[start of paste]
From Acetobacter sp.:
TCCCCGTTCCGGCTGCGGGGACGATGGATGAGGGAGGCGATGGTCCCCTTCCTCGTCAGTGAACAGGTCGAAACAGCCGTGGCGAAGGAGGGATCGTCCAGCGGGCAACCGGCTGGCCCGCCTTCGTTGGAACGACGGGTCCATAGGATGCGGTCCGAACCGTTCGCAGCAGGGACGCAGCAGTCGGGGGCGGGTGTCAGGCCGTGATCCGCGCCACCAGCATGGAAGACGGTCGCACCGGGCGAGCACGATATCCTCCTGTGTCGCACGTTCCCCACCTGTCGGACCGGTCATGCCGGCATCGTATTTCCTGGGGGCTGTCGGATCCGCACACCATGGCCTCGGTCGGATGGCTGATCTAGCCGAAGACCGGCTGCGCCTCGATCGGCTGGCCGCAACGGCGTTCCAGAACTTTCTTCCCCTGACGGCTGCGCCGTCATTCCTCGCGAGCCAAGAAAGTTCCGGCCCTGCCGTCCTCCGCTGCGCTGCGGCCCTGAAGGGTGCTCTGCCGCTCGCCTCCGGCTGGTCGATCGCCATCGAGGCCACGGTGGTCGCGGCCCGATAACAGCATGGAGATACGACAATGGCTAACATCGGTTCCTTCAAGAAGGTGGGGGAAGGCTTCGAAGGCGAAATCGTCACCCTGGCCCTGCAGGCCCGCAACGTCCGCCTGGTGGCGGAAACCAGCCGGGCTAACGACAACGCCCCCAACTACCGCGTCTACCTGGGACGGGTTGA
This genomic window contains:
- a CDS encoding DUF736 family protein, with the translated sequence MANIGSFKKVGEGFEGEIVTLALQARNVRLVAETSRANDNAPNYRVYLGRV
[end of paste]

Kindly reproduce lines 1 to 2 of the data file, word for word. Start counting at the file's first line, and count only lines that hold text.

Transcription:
From Acetobacter sp.:
TCCCCGTTCCGGCTGCGGGGACGATGGATGAGGGAGGCGATGGTCCCCTTCCTCGTCAGTGAACAGGTCGAAACAGCCGTGGCGAAGGAGGGATCGTCCAGCGGGCAACCGGCTGGCCCGCCTTCGTTGGAACGACGGGTCCATAGGATGCGGTCCGAACCGTTCGCAGCAGGGACGCAGCAGTCGGGGGCGGGTGTCAGGCCGTGATCCGCGCCACCAGCATGGAAGACGGTCGCACCGGGCGAGCACGATATCCTCCTGTGTCGCACGTTCCCCACCTGTCGGACCGGTCATGCCGGCATCGTATTTCCTGGGGGCTGTCGGATCCGCACACCATGGCCTCGGTCGGATGGCTGATCTAGCCGAAGACCGGCTGCGCCTCGATCGGCTGGCCGCAACGGCGTTCCAGAACTTTCTTCCCCTGACGGCTGCGCCGTCATTCCTCGCGAGCCAAGAAAGTTCCGGCCCTGCCGTCCTCCGCTGCGCTGCGGCCCTGAAGGGTGCTCTGCCGCTCGCCTCCGGCTGGTCGATCGCCATCGAGGCCACGGTGGTCGCGGCCCGATAACAGCATGGAGATACGACAATGGCTAACATCGGTTCCTTCAAGAAGGTGGGGGAAGGCTTCGAAGGCGAAATCGTCACCCTGGCCCTGCAGGCCCGCAACGTCCGCCTGGTGGCGGAAACCAGCCGGGCTAACGACAACGCCCCCAACTACCGCGTCTACCTGGGACGGGTTGA